Lessons from Lulu: Sometimes Silence Is Best

by T. I. Lowe

There’s a cartoon I watched growing up. Some of you may have seen it also. It’s the one where Wile E. Coyote attempts to catch the Road Runner. He exhausts all avenues and only ends up disgruntled and weary from his failure to catch that rascal!

Have you ever had a conversation with someone that left you feeling the same way? I know I have. I recall walking away from it thinking, Well, bless his heart, that fool doesn’t know how to work his ears and has a bad case of word diarrhea. People like this suffer from Restless Yammering Syndrome (yes, I made that up). Symptoms include: mouth spasms, ears that tune out everything but one’s own voice, and thoughts focused solely on self. But have no fear! This affliction is curable! All a person has to do is practice focusing on someone else’s words while firmly clamping the mouth shut.

All joking aside, not being heard—especially during heavy moments in life—can leave a person disheartened, doubting their self-worth, and feeling a lack of respect, as though they aren’t important enough to be heard. We all know someone who is exhausting to try having a conversation with. The person cuts you off at regular intervals, and the conversation leaves you feeling like you just finished running sprints for no good reason. Not even completing one full sentence, you wish that person would have simply listened for a change to what was on your mind. Folks get so caught up in demanding their voices be heard that they cannot hear anything beyond the volume of their own thoughts.

In Lulu’s Café (Tyndale House, June 4, 2019), our wise lady Lulu understood the importance of remaining silent and fully listening to someone at appropriate times.

Lulu stood stoically and chose not to say anything. At the moment, the girl didn’t need to listen. She needed to be heard.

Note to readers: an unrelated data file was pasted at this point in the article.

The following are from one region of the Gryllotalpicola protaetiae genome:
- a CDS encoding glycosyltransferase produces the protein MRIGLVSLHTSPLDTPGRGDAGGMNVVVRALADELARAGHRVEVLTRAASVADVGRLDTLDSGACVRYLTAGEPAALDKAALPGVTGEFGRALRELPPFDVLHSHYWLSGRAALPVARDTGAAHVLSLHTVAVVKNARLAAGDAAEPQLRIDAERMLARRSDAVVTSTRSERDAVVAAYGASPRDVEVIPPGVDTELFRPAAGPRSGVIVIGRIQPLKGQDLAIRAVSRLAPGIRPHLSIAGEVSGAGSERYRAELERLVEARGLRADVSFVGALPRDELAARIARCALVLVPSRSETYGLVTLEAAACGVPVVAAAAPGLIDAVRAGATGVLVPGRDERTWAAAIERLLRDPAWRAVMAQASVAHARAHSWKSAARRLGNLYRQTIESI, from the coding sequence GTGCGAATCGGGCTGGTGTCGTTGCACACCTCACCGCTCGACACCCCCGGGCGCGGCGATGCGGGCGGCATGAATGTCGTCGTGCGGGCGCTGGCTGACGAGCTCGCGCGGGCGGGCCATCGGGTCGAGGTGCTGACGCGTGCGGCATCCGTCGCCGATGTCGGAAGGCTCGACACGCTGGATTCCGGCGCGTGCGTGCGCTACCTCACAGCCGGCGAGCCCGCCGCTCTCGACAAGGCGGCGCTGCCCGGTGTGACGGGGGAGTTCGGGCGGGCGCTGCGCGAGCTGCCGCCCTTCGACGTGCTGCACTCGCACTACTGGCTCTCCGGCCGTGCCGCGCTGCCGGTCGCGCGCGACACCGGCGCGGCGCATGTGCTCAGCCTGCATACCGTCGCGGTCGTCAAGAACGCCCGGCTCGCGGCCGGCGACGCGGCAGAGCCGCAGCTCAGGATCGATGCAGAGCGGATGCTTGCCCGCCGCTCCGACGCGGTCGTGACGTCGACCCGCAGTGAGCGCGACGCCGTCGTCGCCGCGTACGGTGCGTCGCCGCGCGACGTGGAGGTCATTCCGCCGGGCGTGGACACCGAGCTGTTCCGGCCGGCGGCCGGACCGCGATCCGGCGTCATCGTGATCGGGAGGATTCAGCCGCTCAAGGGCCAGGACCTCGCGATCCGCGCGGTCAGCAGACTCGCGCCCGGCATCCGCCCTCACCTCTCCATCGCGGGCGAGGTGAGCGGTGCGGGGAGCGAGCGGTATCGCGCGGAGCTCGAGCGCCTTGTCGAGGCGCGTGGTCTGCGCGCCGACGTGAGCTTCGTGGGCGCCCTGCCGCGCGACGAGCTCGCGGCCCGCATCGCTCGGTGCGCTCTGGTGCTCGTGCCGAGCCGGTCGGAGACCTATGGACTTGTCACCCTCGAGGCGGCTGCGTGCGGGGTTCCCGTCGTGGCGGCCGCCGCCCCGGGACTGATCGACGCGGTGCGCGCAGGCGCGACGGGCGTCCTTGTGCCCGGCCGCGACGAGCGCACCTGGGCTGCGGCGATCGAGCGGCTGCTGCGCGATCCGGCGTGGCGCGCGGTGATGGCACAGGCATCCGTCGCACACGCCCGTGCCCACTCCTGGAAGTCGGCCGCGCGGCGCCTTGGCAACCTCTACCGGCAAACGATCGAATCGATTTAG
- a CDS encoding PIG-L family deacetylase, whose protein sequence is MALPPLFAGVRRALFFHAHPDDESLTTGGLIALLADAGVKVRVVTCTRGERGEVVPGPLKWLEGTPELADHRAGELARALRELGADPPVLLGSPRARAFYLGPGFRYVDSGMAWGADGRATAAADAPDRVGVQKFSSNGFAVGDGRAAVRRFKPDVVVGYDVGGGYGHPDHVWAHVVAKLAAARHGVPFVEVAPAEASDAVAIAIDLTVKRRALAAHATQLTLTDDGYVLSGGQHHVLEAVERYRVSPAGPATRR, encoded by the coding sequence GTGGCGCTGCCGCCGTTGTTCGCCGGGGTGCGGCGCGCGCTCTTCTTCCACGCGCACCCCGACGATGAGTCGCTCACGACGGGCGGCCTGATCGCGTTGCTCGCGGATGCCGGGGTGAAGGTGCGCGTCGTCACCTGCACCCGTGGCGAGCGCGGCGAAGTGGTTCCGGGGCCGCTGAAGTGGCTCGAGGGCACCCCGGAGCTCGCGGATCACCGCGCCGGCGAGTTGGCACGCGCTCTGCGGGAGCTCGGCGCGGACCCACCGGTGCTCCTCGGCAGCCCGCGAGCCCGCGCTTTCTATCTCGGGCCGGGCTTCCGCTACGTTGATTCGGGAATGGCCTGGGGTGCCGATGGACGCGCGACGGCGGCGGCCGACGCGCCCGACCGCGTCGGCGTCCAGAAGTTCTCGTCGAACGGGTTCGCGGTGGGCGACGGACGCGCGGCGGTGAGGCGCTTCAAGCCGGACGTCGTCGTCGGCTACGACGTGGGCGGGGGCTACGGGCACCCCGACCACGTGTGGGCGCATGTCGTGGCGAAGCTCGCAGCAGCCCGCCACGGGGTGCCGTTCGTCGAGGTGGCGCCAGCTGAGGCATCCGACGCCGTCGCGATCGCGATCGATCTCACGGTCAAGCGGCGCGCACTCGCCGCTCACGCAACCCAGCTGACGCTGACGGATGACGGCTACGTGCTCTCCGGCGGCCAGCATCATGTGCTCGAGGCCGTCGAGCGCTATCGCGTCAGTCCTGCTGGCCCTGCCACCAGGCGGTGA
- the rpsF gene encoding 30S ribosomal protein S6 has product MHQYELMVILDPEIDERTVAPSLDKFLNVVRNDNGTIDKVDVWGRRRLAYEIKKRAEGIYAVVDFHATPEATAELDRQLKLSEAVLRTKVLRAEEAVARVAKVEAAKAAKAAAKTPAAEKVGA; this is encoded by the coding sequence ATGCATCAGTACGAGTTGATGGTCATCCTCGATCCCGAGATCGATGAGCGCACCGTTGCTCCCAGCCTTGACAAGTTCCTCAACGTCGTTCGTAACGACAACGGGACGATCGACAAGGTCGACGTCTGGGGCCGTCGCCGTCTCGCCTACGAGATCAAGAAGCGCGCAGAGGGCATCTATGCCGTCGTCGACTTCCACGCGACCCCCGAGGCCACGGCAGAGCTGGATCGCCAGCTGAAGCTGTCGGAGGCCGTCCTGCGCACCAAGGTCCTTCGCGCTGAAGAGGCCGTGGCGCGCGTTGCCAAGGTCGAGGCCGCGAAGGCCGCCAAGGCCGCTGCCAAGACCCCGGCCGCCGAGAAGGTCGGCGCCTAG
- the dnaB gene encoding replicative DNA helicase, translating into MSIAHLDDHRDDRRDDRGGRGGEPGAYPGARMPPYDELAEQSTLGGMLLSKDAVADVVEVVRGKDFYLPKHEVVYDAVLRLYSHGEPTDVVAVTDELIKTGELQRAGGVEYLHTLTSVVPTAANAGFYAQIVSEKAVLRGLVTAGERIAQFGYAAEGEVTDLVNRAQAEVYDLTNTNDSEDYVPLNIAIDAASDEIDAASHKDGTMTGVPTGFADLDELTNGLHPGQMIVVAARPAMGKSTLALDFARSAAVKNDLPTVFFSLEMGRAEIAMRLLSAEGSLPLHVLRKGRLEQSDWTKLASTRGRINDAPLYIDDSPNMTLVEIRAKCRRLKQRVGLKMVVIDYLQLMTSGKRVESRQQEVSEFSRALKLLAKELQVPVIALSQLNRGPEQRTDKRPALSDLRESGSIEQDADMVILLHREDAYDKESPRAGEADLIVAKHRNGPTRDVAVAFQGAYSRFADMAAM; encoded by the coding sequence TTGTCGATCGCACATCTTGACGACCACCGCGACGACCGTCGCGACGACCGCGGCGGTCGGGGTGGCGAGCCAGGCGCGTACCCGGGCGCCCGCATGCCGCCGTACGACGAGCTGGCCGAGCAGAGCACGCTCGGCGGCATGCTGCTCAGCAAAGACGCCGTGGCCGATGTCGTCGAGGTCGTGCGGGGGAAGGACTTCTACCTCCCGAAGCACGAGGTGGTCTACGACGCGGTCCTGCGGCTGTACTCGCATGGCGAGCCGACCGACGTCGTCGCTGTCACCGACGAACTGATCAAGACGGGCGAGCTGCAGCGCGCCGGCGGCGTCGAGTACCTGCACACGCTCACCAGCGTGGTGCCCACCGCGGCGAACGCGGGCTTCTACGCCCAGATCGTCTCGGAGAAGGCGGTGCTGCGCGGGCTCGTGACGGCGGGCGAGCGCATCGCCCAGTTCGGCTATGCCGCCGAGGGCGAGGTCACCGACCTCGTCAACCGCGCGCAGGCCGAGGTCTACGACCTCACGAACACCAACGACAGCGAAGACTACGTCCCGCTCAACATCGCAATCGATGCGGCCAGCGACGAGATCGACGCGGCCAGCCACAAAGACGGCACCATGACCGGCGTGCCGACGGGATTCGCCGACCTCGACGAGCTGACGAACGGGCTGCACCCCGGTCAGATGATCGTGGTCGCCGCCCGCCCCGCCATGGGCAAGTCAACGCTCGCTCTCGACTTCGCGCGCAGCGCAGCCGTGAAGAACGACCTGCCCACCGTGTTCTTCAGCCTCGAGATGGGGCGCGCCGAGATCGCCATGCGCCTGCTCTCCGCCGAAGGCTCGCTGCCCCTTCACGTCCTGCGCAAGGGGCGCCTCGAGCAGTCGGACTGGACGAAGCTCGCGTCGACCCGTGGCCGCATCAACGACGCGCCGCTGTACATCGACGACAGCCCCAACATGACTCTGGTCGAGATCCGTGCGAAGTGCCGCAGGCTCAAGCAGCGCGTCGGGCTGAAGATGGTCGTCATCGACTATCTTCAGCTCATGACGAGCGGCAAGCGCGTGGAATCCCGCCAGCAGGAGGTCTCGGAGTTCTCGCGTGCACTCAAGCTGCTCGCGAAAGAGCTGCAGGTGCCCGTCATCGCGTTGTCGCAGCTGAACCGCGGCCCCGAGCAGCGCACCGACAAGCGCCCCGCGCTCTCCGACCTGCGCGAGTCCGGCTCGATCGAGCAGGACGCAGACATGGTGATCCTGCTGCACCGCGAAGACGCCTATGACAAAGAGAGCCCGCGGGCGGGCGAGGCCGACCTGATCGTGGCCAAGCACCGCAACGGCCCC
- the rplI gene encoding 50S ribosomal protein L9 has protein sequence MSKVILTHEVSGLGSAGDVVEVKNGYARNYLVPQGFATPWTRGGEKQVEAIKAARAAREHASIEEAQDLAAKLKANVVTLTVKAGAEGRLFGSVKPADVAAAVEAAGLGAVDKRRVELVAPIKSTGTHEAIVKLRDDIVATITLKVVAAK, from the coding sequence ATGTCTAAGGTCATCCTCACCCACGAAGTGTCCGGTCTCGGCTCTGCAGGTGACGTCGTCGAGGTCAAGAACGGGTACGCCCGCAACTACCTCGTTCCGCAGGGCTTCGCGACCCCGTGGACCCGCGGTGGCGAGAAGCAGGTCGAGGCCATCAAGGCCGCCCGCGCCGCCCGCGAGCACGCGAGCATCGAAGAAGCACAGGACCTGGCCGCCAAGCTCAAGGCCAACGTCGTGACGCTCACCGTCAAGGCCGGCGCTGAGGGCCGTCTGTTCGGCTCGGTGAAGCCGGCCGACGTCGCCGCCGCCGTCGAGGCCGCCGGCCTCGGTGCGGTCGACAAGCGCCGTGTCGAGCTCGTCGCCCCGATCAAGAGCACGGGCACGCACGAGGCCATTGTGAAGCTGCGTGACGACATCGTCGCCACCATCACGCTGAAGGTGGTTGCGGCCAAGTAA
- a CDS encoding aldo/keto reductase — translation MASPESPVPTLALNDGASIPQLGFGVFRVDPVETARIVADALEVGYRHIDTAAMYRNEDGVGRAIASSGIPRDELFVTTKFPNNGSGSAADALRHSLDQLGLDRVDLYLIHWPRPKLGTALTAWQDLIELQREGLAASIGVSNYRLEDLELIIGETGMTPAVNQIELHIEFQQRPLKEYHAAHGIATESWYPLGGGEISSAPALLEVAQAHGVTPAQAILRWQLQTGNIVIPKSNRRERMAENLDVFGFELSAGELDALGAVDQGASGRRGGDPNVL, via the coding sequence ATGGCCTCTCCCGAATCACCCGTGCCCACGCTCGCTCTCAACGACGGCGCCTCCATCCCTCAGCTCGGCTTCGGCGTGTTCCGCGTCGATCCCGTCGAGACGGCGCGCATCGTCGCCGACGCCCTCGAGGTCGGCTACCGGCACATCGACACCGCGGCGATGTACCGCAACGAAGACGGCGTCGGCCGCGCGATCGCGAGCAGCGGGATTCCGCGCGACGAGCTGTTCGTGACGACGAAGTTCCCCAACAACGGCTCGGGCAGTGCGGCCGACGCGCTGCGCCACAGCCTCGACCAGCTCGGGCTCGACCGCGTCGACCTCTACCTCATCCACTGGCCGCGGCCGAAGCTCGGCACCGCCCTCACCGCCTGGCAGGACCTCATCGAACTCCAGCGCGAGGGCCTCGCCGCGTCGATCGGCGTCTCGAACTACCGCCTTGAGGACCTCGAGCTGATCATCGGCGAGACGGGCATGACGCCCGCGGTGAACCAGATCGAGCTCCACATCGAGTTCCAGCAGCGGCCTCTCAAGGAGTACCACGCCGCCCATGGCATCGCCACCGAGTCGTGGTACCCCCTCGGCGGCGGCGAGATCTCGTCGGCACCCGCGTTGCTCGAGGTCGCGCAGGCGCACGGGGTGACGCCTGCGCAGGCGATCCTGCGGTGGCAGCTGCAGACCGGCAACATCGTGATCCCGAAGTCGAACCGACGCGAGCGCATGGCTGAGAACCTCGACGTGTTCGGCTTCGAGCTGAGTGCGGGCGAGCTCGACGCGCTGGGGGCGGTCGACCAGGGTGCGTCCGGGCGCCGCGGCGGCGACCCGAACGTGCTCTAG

I admit I have had bouts of RYS, and noticeably so as a mother. There are times I am busy and don’t pause long enough to really listen to what Nate or Lydia are telling me, missing most of their precious words. I don’t even realize how rude I am being until their shoulders slump and they begin to walk away. Their words are important, yet I just made them feel less-than by not truly listening. It’s then that I give myself a firm kick in the butt and ask them for a conversation redo, where I stop everything and fully focus on them and what they need to say. Sadly, sometimes I’m not given the gift of a redo. Instead, they continue walking away and mutter three defeated words that I caused by being too wrapped up in self.

Just forget it.

Oh boy, does that sting. #mommafail

It would do us all good to put into practice what James 1:19 advises us to do. “Understand this, my dear brothers and sisters: You must all be quick to listen, slow to speak, and slow to get angry.”

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Tonya “T. I.” Lowe is a native of coastal South Carolina. She attended Coastal Carolina University and the University of Tennessee at Chattanooga, where she majored in psychology but excelled in creative writing. In 2014, she independently published her first novel, which became a bestseller. Now the author of ten books, she resides near Myrtle Beach with her family. Learn more about Tonya on her website, and/or follow her on Facebook and Twitter.

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2019-06-12T16:03:55+00:00 June 4th, 2019|Inspirational, Literary|0 Comments

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